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Congress finally fixed a particularly disastrous type of student loans.
In 2006, Congress ended a controversial program that allowed married couples to combine their student debts into a joint loan. No new spousal consolidation loans were originated after that, but the borrowers who had previously combined their loans were unable to separate them—even in cases of divorce or domestic violence. As past Mother Jones investigations have revealed, the inability to separate these loans led to difficulties accessing debt relief programs for student borrowers, as well as instances in which borrowers were stuck paying for the loans of ex-spouses they had accused of abuse.
In 2022, Congress finally took action to allow borrowers to separate these loans. In June, the Joint Consolidation Loan Separation Act passed the Senate. Then, last week, it cleared the House. It will now head to President Joe Biden’s desk. For those who pushed for the bill’s passage, the prospect that the bill might soon be law comes as a relief.
Last year, Chris Alldredge created a small Facebook group devoted to the topic after having difficulty gaining access to the federal government’s debt relief program for public servants because he and his wife had previously obtained a spousal consolidation loan. The Facebook group grew, eventually morphing into an advocacy group called Spousal Consolidation. Do Us Part!. Many of the group’s members hadn’t previously met anyone else who had spousal consolidation. The group organized a survey of borrowers with spousal consolidation loans and letter-writing campaigns targeting politicians to get them to cosponsor the legislation.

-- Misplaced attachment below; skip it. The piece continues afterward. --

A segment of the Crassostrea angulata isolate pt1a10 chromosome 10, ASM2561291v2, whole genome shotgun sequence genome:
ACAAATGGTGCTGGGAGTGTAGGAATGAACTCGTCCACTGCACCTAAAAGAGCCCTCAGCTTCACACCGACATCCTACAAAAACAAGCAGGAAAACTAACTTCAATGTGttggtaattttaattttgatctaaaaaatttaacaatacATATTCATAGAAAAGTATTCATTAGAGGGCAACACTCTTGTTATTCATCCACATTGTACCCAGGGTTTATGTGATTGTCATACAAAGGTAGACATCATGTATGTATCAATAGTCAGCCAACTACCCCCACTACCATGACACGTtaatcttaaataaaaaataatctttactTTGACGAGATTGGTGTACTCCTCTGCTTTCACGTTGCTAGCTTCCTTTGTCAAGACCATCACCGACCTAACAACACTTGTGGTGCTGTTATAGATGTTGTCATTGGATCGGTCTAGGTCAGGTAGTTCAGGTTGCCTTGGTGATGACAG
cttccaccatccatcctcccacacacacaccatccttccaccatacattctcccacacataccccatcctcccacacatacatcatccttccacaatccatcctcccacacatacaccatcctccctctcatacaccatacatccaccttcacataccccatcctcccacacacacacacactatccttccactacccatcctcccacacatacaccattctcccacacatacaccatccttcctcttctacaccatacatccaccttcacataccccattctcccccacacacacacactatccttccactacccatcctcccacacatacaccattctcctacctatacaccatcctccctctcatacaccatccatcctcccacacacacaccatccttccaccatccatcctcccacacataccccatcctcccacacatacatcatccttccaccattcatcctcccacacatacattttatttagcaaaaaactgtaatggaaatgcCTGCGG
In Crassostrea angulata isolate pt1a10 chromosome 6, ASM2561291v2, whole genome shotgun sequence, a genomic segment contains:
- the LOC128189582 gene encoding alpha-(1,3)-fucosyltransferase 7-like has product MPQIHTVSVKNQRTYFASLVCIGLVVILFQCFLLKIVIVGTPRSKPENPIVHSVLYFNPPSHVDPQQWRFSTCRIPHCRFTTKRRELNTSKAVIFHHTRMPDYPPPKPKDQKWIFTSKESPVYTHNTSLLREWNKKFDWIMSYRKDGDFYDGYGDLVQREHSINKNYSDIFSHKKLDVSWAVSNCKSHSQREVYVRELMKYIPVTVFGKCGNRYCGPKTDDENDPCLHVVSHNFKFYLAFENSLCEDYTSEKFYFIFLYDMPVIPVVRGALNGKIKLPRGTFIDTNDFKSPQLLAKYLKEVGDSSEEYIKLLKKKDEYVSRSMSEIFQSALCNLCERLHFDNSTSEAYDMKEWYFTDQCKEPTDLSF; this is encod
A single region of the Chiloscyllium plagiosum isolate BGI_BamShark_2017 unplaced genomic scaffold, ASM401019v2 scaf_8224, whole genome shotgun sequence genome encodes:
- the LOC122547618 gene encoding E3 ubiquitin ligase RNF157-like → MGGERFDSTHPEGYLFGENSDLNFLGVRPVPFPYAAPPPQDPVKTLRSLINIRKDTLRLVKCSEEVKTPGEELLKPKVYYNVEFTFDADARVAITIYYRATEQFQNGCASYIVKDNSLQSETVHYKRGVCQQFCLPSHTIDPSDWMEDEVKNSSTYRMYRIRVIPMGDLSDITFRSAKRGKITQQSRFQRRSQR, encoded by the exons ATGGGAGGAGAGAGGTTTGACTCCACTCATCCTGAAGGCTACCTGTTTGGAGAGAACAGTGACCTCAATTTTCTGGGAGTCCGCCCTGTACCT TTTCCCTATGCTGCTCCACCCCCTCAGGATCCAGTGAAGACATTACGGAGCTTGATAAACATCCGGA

“We are truly a grassroots group. We had zero budget, zero inside connections and [were] completely alone for over 16 years,” Alldredge wrote in an email to Mother Jones. Asked how the group was able to help push for the bill’s passage, Alldredge explained: “We had to find each other and realize that we were not alone. Once we collectively processed our grief over losing years to imprisonment by a defunct student loan program, we went into fight mode. No more flight. We were not going to allow our voice to be silenced. We were going to reclaim our story and rightfully make it ours. We were going to win it. Members called their reps and senators and attended political events.”
Their work paid off.
“It was an easy case to make,” said Senator Mark Warner (D-Va.), a cosponsor of the legislation. “The relief, once it’s signed, is immediate to these families.”
For borrowers like Alldredge, the bill could be life-changing. “I’ve spent over sixteen years thinking about this loan everyday and waking up at night trying to create a strategy to pay this loan off,” Alldredge wrote. “For the first time, I may be able to put my mind at peace.”
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